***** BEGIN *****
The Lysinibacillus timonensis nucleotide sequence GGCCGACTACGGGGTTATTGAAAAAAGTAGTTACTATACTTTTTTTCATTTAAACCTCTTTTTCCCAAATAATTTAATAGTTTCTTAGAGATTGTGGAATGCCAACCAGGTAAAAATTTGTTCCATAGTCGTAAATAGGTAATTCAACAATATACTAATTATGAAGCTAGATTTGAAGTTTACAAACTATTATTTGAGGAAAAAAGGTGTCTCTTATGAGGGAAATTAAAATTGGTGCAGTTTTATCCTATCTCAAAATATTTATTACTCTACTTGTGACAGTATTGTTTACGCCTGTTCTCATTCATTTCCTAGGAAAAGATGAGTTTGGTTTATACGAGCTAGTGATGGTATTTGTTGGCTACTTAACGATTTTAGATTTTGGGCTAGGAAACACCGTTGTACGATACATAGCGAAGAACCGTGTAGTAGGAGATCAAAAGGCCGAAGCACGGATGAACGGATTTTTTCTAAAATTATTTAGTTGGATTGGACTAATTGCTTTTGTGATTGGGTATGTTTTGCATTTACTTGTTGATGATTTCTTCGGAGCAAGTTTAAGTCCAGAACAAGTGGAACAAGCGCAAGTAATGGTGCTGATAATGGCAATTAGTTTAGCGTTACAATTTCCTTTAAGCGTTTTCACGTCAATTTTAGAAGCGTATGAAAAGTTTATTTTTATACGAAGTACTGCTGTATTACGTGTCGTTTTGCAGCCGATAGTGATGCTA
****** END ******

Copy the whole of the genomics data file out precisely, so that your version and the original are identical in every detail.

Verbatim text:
The Lysinibacillus timonensis nucleotide sequence GGCCGACTACGGGGTTATTGAAAAAAGTAGTTACTATACTTTTTTTCATTTAAACCTCTTTTTCCCAAATAATTTAATAGTTTCTTAGAGATTGTGGAATGCCAACCAGGTAAAAATTTGTTCCATAGTCGTAAATAGGTAATTCAACAATATACTAATTATGAAGCTAGATTTGAAGTTTACAAACTATTATTTGAGGAAAAAAGGTGTCTCTTATGAGGGAAATTAAAATTGGTGCAGTTTTATCCTATCTCAAAATATTTATTACTCTACTTGTGACAGTATTGTTTACGCCTGTTCTCATTCATTTCCTAGGAAAAGATGAGTTTGGTTTATACGAGCTAGTGATGGTATTTGTTGGCTACTTAACGATTTTAGATTTTGGGCTAGGAAACACCGTTGTACGATACATAGCGAAGAACCGTGTAGTAGGAGATCAAAAGGCCGAAGCACGGATGAACGGATTTTTTCTAAAATTATTTAGTTGGATTGGACTAATTGCTTTTGTGATTGGGTATGTTTTGCATTTACTTGTTGATGATTTCTTCGGAGCAAGTTTAAGTCCAGAACAAGTGGAACAAGCGCAAGTAATGGTGCTGATAATGGCAATTAGTTTAGCGTTACAATTTCCTTTAAGCGTTTTCACGTCAATTTTAGAAGCGTATGAAAAGTTTATTTTTATACGAAGTACTGCTGTATTACGTGTCGTTTTGCAGCCGATAGTGATGCTA